If you have an ACS member number, please enter it here so we can link this account to your membership. (optional)

ACS values your privacy. By submitting your information, you are gaining access to C&EN and subscribing to our weekly newsletter. We use the information you provide to make your reading experience better, and we will never sell your data to third party members.


Chemical Regulation

EPA sets new lead dust standard

The tighter limits are meant to reduce childhood exposure to the hazardous element

by Andrea Widener
June 24, 2019

Four children lying on a floor with an open book.
Credit: Shutterstock

At a time when it is rolling back most environmental safety regulations, the Trump administration is tightening standards for lead dust on floors and window sills in homes and child-care centers.

The rule, announced June 21, is meant to reduce childhood exposure to lead, which the Centers for Disease Control and Prevention says can cause damage to the brain and nervous system, growth delays, and other problems at any level of exposure. First proposed in December 2018, the EPA’s final standard allows for 10 µg/ft2 (about 110 µg/m2) of lead dust on floors and 100 µg/ft2 (1,100 µg/m2) on window sills. The previous lead dust standard, updated in 2001, allowed 40 µg/ft2 (430 µg/m2) on floors and 250 µg/ft2 (2,700 µg/m2) on windows.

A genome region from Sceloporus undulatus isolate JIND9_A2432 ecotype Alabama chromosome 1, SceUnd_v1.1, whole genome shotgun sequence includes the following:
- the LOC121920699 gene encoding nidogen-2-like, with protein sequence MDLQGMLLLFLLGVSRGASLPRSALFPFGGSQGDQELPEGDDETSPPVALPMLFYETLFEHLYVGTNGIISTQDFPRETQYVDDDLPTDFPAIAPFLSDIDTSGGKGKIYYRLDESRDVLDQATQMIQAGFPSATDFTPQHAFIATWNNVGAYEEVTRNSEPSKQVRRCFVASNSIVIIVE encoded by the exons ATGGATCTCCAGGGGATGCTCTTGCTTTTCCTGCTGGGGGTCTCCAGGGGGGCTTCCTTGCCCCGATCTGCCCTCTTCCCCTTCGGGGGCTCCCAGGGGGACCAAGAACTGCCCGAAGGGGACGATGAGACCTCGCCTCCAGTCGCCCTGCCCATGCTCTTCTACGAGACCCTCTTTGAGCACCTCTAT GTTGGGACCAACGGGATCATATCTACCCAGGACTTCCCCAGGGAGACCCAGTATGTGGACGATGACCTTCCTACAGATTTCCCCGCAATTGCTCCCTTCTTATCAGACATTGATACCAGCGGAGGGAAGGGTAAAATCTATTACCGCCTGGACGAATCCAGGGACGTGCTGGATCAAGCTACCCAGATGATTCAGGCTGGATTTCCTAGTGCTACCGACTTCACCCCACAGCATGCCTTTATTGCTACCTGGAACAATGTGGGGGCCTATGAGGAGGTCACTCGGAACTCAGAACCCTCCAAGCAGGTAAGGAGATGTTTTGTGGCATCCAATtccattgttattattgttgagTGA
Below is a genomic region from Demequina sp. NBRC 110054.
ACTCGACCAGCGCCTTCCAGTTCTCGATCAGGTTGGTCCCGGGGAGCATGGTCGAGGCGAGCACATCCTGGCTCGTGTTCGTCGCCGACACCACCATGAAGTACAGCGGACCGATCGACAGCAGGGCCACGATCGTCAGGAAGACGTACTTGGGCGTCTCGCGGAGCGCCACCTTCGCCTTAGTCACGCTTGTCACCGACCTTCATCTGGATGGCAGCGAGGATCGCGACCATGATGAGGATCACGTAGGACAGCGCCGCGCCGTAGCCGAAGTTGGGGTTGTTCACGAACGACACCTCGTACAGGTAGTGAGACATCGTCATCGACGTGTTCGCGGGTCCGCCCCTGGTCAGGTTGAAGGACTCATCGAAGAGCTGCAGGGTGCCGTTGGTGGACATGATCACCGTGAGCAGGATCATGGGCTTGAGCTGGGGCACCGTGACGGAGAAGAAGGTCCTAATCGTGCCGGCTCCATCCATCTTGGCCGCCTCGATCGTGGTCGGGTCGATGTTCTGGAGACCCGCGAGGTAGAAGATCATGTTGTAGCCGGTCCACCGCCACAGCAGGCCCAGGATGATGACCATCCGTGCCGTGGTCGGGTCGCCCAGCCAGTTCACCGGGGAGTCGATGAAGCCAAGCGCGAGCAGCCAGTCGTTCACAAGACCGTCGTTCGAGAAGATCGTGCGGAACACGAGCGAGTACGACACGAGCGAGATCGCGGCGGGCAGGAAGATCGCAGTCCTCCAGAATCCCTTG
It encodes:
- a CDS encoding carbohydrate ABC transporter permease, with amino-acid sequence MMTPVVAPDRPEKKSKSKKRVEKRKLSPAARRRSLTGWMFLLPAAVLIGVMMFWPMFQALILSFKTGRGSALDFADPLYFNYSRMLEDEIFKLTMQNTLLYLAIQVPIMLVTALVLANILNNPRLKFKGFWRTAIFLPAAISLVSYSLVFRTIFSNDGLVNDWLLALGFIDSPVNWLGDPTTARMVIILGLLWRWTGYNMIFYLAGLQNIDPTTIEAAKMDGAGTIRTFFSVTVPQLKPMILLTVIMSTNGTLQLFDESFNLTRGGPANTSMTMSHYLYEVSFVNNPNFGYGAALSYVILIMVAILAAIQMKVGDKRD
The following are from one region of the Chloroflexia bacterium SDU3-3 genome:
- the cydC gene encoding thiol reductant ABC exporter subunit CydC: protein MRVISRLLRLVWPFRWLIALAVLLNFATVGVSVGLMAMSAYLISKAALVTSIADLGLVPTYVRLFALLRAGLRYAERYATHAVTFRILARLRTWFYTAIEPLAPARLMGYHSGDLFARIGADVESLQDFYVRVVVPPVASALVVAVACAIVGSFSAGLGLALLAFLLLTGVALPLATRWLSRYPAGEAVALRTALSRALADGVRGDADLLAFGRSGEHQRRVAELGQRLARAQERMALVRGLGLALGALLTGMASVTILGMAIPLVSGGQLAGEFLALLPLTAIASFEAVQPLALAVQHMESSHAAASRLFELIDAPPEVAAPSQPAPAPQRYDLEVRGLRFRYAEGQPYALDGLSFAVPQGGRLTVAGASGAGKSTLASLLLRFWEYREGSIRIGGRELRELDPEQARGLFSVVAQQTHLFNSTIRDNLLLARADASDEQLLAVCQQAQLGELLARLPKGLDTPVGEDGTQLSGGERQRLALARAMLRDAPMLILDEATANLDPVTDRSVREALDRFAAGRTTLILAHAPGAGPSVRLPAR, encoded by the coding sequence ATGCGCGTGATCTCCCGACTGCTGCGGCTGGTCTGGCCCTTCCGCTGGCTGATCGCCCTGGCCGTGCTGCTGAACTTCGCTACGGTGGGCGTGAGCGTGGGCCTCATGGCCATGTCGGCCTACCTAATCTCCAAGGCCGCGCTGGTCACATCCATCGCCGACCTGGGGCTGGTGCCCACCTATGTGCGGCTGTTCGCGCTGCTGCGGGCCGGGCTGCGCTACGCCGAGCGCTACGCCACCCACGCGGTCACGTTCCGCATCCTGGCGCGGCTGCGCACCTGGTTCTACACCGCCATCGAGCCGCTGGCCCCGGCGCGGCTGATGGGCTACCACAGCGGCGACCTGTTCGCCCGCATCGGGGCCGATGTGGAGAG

“Today’s final rule is the first time in nearly two decades EPA is issuing a stronger, more protective standard for lead dust in homes and child care facilities across the country,” EPA administrator Andrew Wheeler said in a statement. The rule becomes effective in 180 days.

Earlier this month, EPA sent a newly proposed rule to limit lead and copper in drinking water to the White House for review before releasing it for public comment.


This article has been sent to the following recipient:

Chemistry matters. Join us to get the news you need.